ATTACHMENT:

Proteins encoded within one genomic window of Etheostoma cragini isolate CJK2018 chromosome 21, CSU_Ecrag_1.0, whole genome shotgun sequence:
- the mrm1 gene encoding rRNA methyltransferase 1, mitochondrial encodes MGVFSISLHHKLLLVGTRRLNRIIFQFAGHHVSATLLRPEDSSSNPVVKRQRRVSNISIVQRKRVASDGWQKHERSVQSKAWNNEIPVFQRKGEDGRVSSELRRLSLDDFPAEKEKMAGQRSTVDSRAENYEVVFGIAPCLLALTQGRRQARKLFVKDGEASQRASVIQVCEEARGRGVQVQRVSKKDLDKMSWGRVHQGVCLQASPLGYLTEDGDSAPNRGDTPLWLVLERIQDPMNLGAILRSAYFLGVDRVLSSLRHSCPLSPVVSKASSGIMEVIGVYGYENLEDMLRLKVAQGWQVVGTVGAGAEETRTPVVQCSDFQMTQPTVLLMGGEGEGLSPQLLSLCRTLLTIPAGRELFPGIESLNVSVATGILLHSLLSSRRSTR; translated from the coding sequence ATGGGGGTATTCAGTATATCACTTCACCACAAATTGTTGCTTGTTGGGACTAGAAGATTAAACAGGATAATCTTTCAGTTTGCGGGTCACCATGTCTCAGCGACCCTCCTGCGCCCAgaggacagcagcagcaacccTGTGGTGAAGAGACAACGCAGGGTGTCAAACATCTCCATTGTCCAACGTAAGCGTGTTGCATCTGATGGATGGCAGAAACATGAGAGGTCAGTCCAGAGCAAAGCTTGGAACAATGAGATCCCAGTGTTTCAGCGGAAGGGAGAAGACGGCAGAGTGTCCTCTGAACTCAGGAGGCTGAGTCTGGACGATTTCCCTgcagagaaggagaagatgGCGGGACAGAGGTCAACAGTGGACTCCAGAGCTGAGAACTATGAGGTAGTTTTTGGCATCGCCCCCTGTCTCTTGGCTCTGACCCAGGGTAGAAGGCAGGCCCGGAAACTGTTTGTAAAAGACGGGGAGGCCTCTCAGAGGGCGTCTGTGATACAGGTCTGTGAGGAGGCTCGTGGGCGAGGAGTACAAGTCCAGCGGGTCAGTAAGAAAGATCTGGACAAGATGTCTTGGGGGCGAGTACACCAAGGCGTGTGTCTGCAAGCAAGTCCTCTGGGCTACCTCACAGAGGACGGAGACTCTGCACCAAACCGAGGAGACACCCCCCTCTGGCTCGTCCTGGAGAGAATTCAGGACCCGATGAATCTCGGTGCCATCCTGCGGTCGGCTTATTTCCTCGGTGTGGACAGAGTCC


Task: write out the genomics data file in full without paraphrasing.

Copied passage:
Proteins encoded within one genomic window of Etheostoma cragini isolate CJK2018 chromosome 21, CSU_Ecrag_1.0, whole genome shotgun sequence:
- the mrm1 gene encoding rRNA methyltransferase 1, mitochondrial encodes MGVFSISLHHKLLLVGTRRLNRIIFQFAGHHVSATLLRPEDSSSNPVVKRQRRVSNISIVQRKRVASDGWQKHERSVQSKAWNNEIPVFQRKGEDGRVSSELRRLSLDDFPAEKEKMAGQRSTVDSRAENYEVVFGIAPCLLALTQGRRQARKLFVKDGEASQRASVIQVCEEARGRGVQVQRVSKKDLDKMSWGRVHQGVCLQASPLGYLTEDGDSAPNRGDTPLWLVLERIQDPMNLGAILRSAYFLGVDRVLSSLRHSCPLSPVVSKASSGIMEVIGVYGYENLEDMLRLKVAQGWQVVGTVGAGAEETRTPVVQCSDFQMTQPTVLLMGGEGEGLSPQLLSLCRTLLTIPAGRELFPGIESLNVSVATGILLHSLLSSRRSTR; translated from the coding sequence ATGGGGGTATTCAGTATATCACTTCACCACAAATTGTTGCTTGTTGGGACTAGAAGATTAAACAGGATAATCTTTCAGTTTGCGGGTCACCATGTCTCAGCGACCCTCCTGCGCCCAgaggacagcagcagcaacccTGTGGTGAAGAGACAACGCAGGGTGTCAAACATCTCCATTGTCCAACGTAAGCGTGTTGCATCTGATGGATGGCAGAAACATGAGAGGTCAGTCCAGAGCAAAGCTTGGAACAATGAGATCCCAGTGTTTCAGCGGAAGGGAGAAGACGGCAGAGTGTCCTCTGAACTCAGGAGGCTGAGTCTGGACGATTTCCCTgcagagaaggagaagatgGCGGGACAGAGGTCAACAGTGGACTCCAGAGCTGAGAACTATGAGGTAGTTTTTGGCATCGCCCCCTGTCTCTTGGCTCTGACCCAGGGTAGAAGGCAGGCCCGGAAACTGTTTGTAAAAGACGGGGAGGCCTCTCAGAGGGCGTCTGTGATACAGGTCTGTGAGGAGGCTCGTGGGCGAGGAGTACAAGTCCAGCGGGTCAGTAAGAAAGATCTGGACAAGATGTCTTGGGGGCGAGTACACCAAGGCGTGTGTCTGCAAGCAAGTCCTCTGGGCTACCTCACAGAGGACGGAGACTCTGCACCAAACCGAGGAGACACCCCCCTCTGGCTCGTCCTGGAGAGAATTCAGGACCCGATGAATCTCGGTGCCATCCTGCGGTCGGCTTATTTCCTCGGTGTGGACAGAGTCC